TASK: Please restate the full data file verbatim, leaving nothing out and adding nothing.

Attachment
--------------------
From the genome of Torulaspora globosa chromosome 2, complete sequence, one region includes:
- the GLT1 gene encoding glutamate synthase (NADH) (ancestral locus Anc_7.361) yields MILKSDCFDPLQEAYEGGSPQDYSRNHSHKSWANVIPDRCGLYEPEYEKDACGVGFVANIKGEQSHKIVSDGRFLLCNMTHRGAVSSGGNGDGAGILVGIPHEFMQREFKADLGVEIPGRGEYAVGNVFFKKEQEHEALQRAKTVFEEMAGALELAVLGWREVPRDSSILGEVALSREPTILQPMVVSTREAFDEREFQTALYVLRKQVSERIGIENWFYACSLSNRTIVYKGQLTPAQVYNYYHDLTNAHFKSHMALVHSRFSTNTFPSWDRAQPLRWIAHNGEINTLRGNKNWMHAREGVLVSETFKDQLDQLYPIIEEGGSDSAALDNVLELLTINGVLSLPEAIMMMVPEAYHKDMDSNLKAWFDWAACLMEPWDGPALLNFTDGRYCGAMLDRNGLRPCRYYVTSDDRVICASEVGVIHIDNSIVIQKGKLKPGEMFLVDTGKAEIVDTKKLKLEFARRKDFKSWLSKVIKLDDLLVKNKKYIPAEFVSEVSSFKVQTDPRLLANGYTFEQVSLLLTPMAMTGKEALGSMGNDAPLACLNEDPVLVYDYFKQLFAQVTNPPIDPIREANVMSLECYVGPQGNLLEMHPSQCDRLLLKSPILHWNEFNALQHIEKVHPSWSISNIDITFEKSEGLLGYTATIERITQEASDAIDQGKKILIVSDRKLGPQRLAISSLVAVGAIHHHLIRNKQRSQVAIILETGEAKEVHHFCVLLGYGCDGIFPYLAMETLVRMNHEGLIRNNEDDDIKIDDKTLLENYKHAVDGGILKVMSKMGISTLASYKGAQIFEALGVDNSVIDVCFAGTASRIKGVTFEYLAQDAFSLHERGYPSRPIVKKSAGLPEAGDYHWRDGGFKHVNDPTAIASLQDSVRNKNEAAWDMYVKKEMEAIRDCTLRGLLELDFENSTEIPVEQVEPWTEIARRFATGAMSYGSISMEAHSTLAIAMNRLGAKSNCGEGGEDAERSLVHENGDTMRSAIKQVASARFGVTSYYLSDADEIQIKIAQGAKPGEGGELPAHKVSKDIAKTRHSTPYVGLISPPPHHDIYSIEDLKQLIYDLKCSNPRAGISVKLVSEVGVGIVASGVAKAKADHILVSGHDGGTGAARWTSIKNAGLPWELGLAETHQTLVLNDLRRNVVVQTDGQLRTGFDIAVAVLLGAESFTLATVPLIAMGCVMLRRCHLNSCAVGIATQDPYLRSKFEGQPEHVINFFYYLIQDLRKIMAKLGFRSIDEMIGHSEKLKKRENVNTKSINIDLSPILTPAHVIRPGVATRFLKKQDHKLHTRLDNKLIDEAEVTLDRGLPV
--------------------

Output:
From the genome of Torulaspora globosa chromosome 2, complete sequence, one region includes:
- the GLT1 gene encoding glutamate synthase (NADH) (ancestral locus Anc_7.361) yields MILKSDCFDPLQEAYEGGSPQDYSRNHSHKSWANVIPDRCGLYEPEYEKDACGVGFVANIKGEQSHKIVSDGRFLLCNMTHRGAVSSGGNGDGAGILVGIPHEFMQREFKADLGVEIPGRGEYAVGNVFFKKEQEHEALQRAKTVFEEMAGALELAVLGWREVPRDSSILGEVALSREPTILQPMVVSTREAFDEREFQTALYVLRKQVSERIGIENWFYACSLSNRTIVYKGQLTPAQVYNYYHDLTNAHFKSHMALVHSRFSTNTFPSWDRAQPLRWIAHNGEINTLRGNKNWMHAREGVLVSETFKDQLDQLYPIIEEGGSDSAALDNVLELLTINGVLSLPEAIMMMVPEAYHKDMDSNLKAWFDWAACLMEPWDGPALLNFTDGRYCGAMLDRNGLRPCRYYVTSDDRVICASEVGVIHIDNSIVIQKGKLKPGEMFLVDTGKAEIVDTKKLKLEFARRKDFKSWLSKVIKLDDLLVKNKKYIPAEFVSEVSSFKVQTDPRLLANGYTFEQVSLLLTPMAMTGKEALGSMGNDAPLACLNEDPVLVYDYFKQLFAQVTNPPIDPIREANVMSLECYVGPQGNLLEMHPSQCDRLLLKSPILHWNEFNALQHIEKVHPSWSISNIDITFEKSEGLLGYTATIERITQEASDAIDQGKKILIVSDRKLGPQRLAISSLVAVGAIHHHLIRNKQRSQVAIILETGEAKEVHHFCVLLGYGCDGIFPYLAMETLVRMNHEGLIRNNEDDDIKIDDKTLLENYKHAVDGGILKVMSKMGISTLASYKGAQIFEALGVDNSVIDVCFAGTASRIKGVTFEYLAQDAFSLHERGYPSRPIVKKSAGLPEAGDYHWRDGGFKHVNDPTAIASLQDSVRNKNEAAWDMYVKKEMEAIRDCTLRGLLELDFENSTEIPVEQVEPWTEIARRFATGAMSYGSISMEAHSTLAIAMNRLGAKSNCGEGGEDAERSLVHENGDTMRSAIKQVASARFGVTSYYLSDADEIQIKIAQGAKPGEGGELPAHKVSKDIAKTRHSTPYVGLISPPPHHDIYSIEDLKQLIYDLKCSNPRAGISVKLVSEVGVGIVASGVAKAKADHILVSGHDGGTGAARWTSIKNAGLPWELGLAETHQTLVLNDLRRNVVVQTDGQLRTGFDIAVAVLLGAESFTLATVPLIAMGCVMLRRCHLNSCAVGIATQDPYLRSKFEGQPEHVINFFYYLIQDLRKIMAKLGFRSIDEMIGHSEKLKKRENVNTKSINIDLSPILTPAHVIRPGVATRFLKKQDHKLHTRLDNKLIDEAEVTLDRGLPV